Rockin the Rockies

Rockin the Rockies
Stowe Mtn

Thursday, June 29, 2017

Rock Hounding at a Rock Show

Getting prepped for the sale with Colorado gems and minerals
I went to Wyoming with a bunch of amazonite and smoky quartz crystals, hoping to sell some minerals at the state rock and mineral show in Riverton, WY. The planning process for any show is a long one. I had to reserve a table for this show nearly 6 months in advance. I paid the table fee in beer to our host when I got there. The trip there was long but fairly uneventful. I had tried to get my long-time digging partner, Bob, interested in the event, but selling rocks is not his thing so I went with an energetic rock hound--Austin who is more interested in making money on rocks and padding his college fund.    
Austin's 1st sale at his 1st show
We went to Wyoming knowing that amazonite and smoky quartz crystals would be rarer there than here in Colorado and figured we could make a few sales. Our host, Al, made everything easy for us and I hope we didn’t impact his sales too much, but I think we entertained him some. We stayed at his cabin in Lander and he even allowed us use of a credit card reader which probably helped us capture a few sales. Since this was our first attempt at selling at a show I figured we would learn a few things and be better prepared next time.

After setting up for the show I perused the other dealers’ wares and an exhibit area. There were about 25 dealers and only a couple of them had amazonite and quartz crystals as side item--which for the most part were broken. Next I went over to look at the exhibits.
Exhibit case with quartz also a nice arrow head display
I was impressed with some of the agate and petrified wood displays--the variety surprised me. The supporting Club had everything well organized and the other vendors made us feel welcome. The host Club also had a kitchen supporting the public and vendors with food and refreshments.
The first day was fairly slow and we wondered if anyone wanted our gems. This was the first time I was on the other side of the counter as a salesperson and it gave me a bit of a different perspective on selling at shows. It was frustrating to spend 10-15 minutes working a potential sale by explaining our crystals, showing varieties, and digging through undisplayed material for special specimens only to be thanked and left without a sale. Most of the looky lous and lucys were fairly cordial; though I thought a few remarks were rude, knowing that this represented a small minority of folks I ignored them. Day 2 started out even slower than day 1 and I thought maybe I should have stayed home. The public was interested in talking and seeing the amazonite and smokys but had a tight grip on their wallets (I felt more like a museum curator). During midday I offered a few discounts but even that made no difference. I had free crystals that I gave to young kids with parents in tow which may have generated a little goodwill but produced no sales. I donated one of the gems bags that I was selling for $20 to the Club’s silent auction. The Club’s silent auction sold the $20 gem bag for $31. I had nearly 100 of these gem bags and sold none. Austin, my show partner, also tried to generate a little buzz by donating some tourmaline to the silent auction, which also went for a higher price than what he was trying to sell them for. We were puzzled. The last hour of the show was the busiest for us. Many of the dealers decided that they liked our gems and purchased several as the show closed making the show a success for us. One dealer had some beautiful thunder eggs which I would have liked to purchase but he packed up a little early and by the time I talked to him the merchandise was gone.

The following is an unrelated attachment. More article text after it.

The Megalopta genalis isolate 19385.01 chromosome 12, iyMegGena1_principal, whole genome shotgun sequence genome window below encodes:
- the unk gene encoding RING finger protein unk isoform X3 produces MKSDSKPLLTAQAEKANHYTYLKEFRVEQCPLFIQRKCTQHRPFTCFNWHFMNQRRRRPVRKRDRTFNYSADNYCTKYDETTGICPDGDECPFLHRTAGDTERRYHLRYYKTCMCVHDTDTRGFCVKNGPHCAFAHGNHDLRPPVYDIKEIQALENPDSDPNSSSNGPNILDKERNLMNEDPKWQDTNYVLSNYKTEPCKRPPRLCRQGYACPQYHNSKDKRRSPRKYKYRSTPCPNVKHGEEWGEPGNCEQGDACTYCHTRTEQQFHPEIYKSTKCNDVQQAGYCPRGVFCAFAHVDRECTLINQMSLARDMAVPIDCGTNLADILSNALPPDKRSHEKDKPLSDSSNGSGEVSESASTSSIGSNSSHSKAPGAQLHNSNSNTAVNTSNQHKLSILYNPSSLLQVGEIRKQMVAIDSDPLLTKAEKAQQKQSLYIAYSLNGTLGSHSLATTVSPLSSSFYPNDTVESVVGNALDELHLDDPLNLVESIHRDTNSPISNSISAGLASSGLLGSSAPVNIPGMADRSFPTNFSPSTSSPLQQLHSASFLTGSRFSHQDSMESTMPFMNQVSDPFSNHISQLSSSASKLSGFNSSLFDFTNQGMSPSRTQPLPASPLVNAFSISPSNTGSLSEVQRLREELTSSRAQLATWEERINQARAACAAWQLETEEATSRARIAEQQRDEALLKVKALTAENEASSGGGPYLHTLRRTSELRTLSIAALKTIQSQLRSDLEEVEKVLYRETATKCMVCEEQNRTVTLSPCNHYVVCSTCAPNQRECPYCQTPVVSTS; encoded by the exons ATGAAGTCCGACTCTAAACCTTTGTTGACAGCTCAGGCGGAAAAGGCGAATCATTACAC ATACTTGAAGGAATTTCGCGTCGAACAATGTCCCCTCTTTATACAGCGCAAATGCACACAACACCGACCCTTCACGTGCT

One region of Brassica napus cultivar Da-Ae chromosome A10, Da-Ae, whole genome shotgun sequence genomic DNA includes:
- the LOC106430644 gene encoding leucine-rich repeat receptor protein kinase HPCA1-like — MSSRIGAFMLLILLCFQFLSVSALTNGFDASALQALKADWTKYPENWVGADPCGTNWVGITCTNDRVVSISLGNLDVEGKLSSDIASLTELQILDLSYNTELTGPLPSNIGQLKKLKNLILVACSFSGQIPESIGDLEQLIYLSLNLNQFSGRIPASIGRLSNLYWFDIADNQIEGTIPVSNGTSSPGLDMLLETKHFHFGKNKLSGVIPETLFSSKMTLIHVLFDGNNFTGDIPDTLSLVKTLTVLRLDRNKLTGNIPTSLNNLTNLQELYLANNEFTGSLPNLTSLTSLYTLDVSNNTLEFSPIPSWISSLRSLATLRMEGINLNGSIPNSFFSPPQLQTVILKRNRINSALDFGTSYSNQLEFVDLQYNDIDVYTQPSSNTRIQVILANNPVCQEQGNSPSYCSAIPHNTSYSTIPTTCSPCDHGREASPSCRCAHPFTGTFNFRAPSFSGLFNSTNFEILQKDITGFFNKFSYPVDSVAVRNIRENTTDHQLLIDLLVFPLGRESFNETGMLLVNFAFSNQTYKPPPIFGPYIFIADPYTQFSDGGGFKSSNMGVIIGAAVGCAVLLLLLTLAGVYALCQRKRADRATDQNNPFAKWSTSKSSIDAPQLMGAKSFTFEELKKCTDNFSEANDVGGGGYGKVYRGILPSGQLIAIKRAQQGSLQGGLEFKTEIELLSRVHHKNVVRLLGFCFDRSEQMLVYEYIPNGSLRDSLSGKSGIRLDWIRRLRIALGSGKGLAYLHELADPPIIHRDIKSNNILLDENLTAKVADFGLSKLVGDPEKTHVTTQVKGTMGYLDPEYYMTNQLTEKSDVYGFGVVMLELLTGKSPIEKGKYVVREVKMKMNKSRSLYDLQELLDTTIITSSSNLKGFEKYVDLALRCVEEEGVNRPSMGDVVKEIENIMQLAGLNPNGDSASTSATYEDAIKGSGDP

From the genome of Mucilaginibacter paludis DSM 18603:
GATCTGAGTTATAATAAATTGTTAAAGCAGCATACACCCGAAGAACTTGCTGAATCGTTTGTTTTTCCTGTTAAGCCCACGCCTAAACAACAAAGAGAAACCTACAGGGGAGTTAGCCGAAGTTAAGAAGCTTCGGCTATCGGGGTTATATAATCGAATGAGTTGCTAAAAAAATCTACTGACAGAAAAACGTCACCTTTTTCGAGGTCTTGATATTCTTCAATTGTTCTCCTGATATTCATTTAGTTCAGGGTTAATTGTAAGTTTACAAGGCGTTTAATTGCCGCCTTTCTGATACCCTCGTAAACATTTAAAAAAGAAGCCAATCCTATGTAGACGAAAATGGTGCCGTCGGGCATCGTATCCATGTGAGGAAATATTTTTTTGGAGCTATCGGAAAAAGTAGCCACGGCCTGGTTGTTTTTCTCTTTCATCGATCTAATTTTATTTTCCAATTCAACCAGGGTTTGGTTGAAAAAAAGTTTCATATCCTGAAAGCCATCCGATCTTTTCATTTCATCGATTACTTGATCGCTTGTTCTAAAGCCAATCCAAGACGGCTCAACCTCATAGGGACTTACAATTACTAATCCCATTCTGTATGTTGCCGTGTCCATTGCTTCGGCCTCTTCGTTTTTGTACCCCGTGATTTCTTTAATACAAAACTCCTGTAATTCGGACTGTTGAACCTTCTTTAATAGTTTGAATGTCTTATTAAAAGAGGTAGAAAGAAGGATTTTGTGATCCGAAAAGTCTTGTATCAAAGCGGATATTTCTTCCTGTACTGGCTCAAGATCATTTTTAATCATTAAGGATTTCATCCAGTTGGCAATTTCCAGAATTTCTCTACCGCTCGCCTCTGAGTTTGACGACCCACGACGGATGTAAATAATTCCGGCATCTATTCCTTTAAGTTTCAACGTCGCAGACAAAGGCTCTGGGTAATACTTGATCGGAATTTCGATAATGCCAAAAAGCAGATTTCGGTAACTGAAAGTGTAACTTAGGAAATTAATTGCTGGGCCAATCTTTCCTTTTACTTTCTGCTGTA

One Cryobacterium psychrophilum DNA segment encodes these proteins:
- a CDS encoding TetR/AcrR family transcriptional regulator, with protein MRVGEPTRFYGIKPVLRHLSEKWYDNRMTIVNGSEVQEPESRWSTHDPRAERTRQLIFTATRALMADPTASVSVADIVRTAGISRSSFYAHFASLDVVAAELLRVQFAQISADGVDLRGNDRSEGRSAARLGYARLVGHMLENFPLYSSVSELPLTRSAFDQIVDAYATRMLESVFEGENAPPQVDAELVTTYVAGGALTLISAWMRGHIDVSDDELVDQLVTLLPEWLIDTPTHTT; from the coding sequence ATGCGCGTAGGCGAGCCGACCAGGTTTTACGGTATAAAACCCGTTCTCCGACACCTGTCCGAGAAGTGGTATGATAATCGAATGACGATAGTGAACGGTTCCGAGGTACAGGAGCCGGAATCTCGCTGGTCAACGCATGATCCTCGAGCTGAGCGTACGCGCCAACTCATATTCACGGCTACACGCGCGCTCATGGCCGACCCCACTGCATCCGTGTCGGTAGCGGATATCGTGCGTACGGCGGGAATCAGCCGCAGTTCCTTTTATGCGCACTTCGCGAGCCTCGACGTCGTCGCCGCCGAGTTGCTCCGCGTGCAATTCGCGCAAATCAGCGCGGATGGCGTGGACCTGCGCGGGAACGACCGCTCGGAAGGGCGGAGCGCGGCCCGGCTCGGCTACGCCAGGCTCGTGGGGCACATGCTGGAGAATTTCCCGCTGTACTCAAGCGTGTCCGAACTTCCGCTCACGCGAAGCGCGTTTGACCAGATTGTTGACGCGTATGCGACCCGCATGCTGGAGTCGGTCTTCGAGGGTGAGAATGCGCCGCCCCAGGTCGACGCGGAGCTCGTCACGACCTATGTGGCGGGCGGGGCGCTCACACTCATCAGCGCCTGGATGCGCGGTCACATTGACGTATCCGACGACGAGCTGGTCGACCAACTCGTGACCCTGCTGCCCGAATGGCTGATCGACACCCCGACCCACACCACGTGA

Do thunder eggs come from thunder birds?

If I had the show to do over again I would have brought a lot less product and more variety, and perhaps spent a little more time with some of the other dealers. I think a few earlier donations to the silent auction might have helped as well--the host Club enthusiastically announced the donors over the loudspeakers. A banner as suggested by Al’s wife and some better lighting mentioned by Austin would probably have helped sales as well. I did talk to a few local vendors and it seemed nobody really had a fantastic show. The lack of sales was blamed on a poor economy in the local area. The entry fee of only $1 may have encouraged many looky lous who might have stayed home with their questions if the fee were closer to $5. We should have had some business cards as well to at least pass out to the other vendors. A little more planning and lessons learned from my first experience should help me out next time if I ever decide to spend the time and the monetary investment to try this again. Thanks again, Al!

Sunday, June 18, 2017

Happy Father's Day Weekend Digging Crystals At Lake George Colorado

Clouds provided relief during a warm day at Lake George